In general, biological measures are more reliable than self-reported behavioral data for assessing the effectiveness of interventions. A strength of our evaluation is that we have collected biological measures. The Cross-Border data reveal major reductions in HIV prevalence among IDUs in Lang Son and Ha Giang and more modest declines in Ning Ming. Declining prevalence may reflect factors unrelated to intervention effects, such as deaths or mobility in the target or surveyed population. However, the declines in prevalence in our project sites are not likely due to underlying trends, since other provinces of northern Vietnam and in Yunnan Province, China, without such interventions did not experience similar declines in prevalence. These comparisons support the conclusion that the Cross-Border interventions have had a positive effect on declining HIV prevalence among IDUs.
HIV incidence is the most important indicator of effectiveness but few evaluations of HIV prevention interventions for IDUs have examined incidence trends. The Cross-Border project analysis reveals reduced HIV incidence in all sites although there are some differences between the new injector and BED-based incidence estimates. Incidence among new injectors declined sharply in all sites in the survey waves following full implementation of the interventions  but there appear to be some rebounds in later waves, especially in Ning Ming. We believe that these later results may be unreliable, particularly given the much lower incidence for these same waves based on BED testing. The new injector estimation method relies on an assumption that a new injector was HIV-negative at the time he initiated injection. While this may have been a safe assumption for the early survey waves when the HIV epidemic was growing sharply among IDUs, it may not be reliable for the later waves when the epidemic had become more mature and more sexual transmission had begun to occur. In these later waves, it is possible that an individual could already have been infected with HIV through sexual contact by the time he initiated injection, which would distort the incidence estimate upward. As a result, we are inclined to give more credence to the BED-based incidence estimates, especially for the later survey waves.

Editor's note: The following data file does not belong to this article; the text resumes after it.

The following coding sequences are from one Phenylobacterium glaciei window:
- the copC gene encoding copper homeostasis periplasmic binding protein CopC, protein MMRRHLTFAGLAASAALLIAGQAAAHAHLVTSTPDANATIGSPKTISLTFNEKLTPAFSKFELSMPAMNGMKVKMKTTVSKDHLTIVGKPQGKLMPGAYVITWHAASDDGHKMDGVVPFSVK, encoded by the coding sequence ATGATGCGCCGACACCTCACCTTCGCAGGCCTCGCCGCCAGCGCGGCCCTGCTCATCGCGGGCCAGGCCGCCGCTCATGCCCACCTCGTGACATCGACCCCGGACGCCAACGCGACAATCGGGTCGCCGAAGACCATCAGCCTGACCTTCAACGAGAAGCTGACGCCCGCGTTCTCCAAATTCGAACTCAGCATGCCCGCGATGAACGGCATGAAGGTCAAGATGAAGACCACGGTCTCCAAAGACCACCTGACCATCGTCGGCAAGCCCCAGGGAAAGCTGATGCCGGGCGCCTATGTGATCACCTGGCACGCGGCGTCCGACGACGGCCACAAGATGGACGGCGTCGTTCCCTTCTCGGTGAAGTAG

It is also important to recognize the possible problems with the BED-based estimates. The BED assay can be non-specific, particularly in African settings. False-recent BED test results can occur in persons with long-term infection and those on ARV treatment –. Such errors would tend to produce artificially inflated incidence estimates. However, in a recent study of BED performance in Thailand, where the epidemic is dominated by similar viral subtypes as found in northern Vietnam and southern China, very few false-recent cases were observed . Application of adjustments for false-recency in that study reduced the incidence estimates to the conventional cohort-based observed incidence, suggesting that false-recency may be less problematic in Southeast Asia, or in the viral subtypes that predominate in this region. While debate continues on the most appropriate adjustment factor to apply for specific settings , we selected the Welte adjustment , as recommended by CDC and the Office of the Global AIDS Coordinator  and as used in the Thailand study . Moreover, in our surveys, participant-level data were available allowing removal from analysis of cases that could generate false-recent results on the BED assay.
In any event, overestimation is not a problem for BED-based estimates in the later survey waves, which are already extremely low, except for the Ha Giang 96-month survey in which the three BED-based “recent” infections, if correctly identified, would have resulted in a sharp incidence increase because of the small numbers involved. As reported above, we found that these three cases were all false-recents on the BED test, resulting in a 0% annual incidence estimate for the Ha Giang 96-month survey.